Tuesday, February 5, 2008

When recipes fail: falafel

When I want to make a classic dish, I often start with a single recipe, or with two or three that I amalgamate into a single plan of action. Then I make changes. I replace refined flour and sugar with whole wheat flour and evaporated cane juice. I often add vegetables. If I already know how, or want a challenge, I make the called-for prepared items from scratch. When I have adapted the recipe to my satisfaction, and it has been received with sufficient enthusiasm, I document my process.

Ideally, anyway. Some of our most reliable recipes are written in my programmer-boyfriend's shorthand on a spiral-bound book of index cards, in no particular order. Last night I wanted to make falafel, forgot that the tried-and-true recipe was in this book, and instead used a recipe out of a cookbook, Pita the Great. (We have many cookbooks with groan-worthy titles. Most of them are Kevin's.) This recipe called for cooked chickpeas instead of dried, soaked beans. I knew this wasn't the method I used the last time I wanted to make falafel, but the cookbook in question was one that specialized in pitas and things that go on or in them, so I figured they'd know from falafel. For my naïve trust, I was rewarded with a pot full of oily, crisp bean sludge. I baked the remaining croquettes, with passable results.

To its credit, Pita the Great's tips on baking pita, and the recipe for tomato-onion salad, were both good, although even excellent tips weren't enough to save my pitas from pocketlessness this time: I have only my dough-rolling skills and possibly a sub-optimal oven temperature to blame. There are a lot of tomato-onion salad and pitas left over, so for lunch today I made salmon croquettes, which Andy and I ate with the salad and pitas.
Here is the One True Recipe (at our house, anyway) for falafel.

Falafel


Makes about 6 servings

1 ½ cups dried chickpeas
1 ½ tsp baking soda
1 ½ tsp salt
1 ½ tsp cumin
1 ½ tsp coriander
1 whole onion
4 cloves of garlic
10 sprigs of parsley
several cranks of fresh ground black pepper
2-3 cups of canola oil (or other oil suitable for high-heat frying)

Soak the chickpeas overnight in plenty of water. Drain and pick over the beans. In a food processor, puree the chickpeas, soda, salt, spices, onion, garlic, and parsley.

NOTE: My food processor bowl will hold a quart, but will not process this correctly if I put all the ingredients in at once. I processed it in two batches.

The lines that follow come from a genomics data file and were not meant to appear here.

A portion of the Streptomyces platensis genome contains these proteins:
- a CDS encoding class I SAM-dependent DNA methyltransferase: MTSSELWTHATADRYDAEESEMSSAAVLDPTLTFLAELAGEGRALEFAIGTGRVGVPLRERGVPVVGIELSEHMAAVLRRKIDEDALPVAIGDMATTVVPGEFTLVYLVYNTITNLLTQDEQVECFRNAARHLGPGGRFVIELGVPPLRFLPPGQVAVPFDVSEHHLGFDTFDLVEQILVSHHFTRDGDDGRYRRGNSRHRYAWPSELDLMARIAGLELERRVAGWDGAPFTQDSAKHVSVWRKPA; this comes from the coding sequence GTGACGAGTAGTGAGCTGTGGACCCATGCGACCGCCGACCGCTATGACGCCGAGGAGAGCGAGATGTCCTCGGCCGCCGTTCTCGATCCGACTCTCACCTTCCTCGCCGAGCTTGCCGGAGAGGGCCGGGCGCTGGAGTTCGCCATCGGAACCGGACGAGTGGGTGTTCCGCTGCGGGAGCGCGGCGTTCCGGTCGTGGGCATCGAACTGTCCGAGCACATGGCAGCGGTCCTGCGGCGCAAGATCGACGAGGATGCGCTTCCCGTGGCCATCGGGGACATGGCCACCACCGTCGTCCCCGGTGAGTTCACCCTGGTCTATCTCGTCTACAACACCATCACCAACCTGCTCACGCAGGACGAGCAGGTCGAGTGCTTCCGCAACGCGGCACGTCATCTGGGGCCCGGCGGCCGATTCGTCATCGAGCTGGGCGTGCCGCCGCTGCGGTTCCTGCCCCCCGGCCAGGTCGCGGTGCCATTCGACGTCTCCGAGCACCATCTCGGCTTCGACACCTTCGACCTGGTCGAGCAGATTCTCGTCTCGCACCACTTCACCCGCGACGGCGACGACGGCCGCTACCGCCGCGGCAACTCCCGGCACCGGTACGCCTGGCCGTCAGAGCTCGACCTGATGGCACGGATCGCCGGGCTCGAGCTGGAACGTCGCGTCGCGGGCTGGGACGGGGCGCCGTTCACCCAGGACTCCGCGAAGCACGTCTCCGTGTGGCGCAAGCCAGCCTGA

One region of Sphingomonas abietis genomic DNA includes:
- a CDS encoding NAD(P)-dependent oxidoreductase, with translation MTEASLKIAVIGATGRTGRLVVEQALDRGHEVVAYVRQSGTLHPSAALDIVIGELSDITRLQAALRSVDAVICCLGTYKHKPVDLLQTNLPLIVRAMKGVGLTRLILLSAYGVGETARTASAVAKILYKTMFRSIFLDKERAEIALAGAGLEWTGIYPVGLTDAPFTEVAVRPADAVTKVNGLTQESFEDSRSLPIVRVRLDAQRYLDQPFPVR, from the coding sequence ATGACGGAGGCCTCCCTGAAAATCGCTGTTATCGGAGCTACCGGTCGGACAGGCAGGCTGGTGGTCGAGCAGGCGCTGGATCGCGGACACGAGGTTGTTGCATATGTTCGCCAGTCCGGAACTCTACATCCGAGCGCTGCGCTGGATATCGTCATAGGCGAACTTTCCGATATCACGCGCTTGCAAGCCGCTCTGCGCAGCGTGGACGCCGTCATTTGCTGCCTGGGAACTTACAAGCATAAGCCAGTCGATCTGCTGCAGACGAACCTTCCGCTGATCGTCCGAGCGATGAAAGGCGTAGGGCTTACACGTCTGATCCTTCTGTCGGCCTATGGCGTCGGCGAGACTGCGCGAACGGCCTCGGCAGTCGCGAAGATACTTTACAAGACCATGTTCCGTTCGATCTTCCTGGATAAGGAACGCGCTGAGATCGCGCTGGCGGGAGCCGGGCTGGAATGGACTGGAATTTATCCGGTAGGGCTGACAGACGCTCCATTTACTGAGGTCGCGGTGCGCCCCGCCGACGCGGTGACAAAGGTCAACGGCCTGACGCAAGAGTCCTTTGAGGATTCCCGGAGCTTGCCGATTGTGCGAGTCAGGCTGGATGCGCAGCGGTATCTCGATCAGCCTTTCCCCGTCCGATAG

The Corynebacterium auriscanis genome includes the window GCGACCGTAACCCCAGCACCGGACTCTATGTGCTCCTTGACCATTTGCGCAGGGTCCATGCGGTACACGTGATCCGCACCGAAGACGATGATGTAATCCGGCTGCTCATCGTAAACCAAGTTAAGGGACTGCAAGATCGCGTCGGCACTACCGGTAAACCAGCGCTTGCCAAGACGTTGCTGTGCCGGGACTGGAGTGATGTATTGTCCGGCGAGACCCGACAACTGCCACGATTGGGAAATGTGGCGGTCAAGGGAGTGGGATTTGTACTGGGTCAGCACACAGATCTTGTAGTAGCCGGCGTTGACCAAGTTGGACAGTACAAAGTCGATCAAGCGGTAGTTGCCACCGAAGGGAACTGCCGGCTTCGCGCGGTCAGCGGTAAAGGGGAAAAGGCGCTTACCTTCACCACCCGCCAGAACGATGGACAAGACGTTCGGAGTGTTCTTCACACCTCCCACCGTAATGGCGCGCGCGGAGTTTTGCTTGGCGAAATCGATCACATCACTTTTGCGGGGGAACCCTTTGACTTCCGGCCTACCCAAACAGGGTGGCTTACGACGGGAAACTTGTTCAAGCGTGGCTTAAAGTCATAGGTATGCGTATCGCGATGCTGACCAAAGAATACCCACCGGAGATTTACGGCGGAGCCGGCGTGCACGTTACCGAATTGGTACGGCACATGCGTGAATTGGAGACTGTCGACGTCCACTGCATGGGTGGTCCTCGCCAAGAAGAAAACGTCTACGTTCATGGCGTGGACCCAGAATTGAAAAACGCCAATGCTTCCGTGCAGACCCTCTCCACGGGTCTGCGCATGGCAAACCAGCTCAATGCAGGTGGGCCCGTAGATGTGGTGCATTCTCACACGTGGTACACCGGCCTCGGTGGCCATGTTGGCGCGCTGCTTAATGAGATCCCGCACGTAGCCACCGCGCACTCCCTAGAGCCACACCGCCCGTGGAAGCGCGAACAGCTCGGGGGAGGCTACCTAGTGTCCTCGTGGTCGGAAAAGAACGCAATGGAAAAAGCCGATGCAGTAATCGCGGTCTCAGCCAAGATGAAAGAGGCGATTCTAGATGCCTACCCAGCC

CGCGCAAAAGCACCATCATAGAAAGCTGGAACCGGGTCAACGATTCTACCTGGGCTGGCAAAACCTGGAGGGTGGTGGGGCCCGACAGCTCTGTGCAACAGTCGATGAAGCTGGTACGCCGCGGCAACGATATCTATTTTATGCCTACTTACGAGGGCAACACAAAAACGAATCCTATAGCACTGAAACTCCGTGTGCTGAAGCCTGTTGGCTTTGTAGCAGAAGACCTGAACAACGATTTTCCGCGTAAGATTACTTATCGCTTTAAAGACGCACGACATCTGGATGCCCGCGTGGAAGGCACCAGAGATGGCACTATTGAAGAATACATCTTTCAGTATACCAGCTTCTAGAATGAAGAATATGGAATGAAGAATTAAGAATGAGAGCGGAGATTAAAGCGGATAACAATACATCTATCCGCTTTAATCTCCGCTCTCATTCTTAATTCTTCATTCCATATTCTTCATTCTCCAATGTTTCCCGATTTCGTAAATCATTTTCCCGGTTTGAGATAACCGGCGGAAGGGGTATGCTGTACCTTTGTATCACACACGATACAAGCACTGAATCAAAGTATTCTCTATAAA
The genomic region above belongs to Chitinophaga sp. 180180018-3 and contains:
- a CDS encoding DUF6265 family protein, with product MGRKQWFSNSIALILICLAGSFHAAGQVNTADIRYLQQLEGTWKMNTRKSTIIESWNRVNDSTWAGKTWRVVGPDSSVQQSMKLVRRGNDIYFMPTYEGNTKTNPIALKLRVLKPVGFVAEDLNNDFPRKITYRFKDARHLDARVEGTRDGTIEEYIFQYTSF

NOTE: The mixture will turn green from the parsley. If this freaks you out, don't put the parsley in the food processor. You can just process the beans, soda, salt, and spices, and finely dice the onion, garlic, and parsley (or just the parsley), then add them to the processed bean mixture.

Heat the oil in a deep, heavy pot. Form the chickpea mixture into balls about two inches in diameter, then press each ball to flatten it into a patty about an inch thick. When the oil is very hot, fry the patties in the oil until they are dark brown: this takes just a few minutes. Flip each patty to fry the other side, then remove to a paper towel-covered cooling rack to drain.

At the table, put two falafel into an opened pita, top with tomato-onion salad, and eat as a sandwich. Tahini sauce and sliced cucumbers are also good with this. In the winter, I steam vegetables to eat with this, and in the summer I serve it with a green salad.

Tomato-Onion Salad


Adapted from Pita the Great, by Virginia T. Habeeb.

Makes about 3 cups.

4 medium tomatoes, sliced into 1/2-inch wedges
4 scallions, sliced
1/4 of a medium yellow onion, thinly sliced
At least 12 sprigs of cilantro, leaves and tender parts of the stems only, finely minced
4 sprigs of spearmint, leaves only, finely minced
1/4 cup olive oil
Juice of one lemon
1-2 cloves garlic
1 tsp salt
Freshly ground black pepper (2-3 cranks)

Combine the tomatoes, scallions, onion, and herbs in a bowl.
Press or mince the garlic, then use a fork to mash the garlic and salt into a paste.
Beat together the oil, lemon juice, garlic paste, and pepper.
Pour the oil mixture over the vegetables and herbs and toss lightly.
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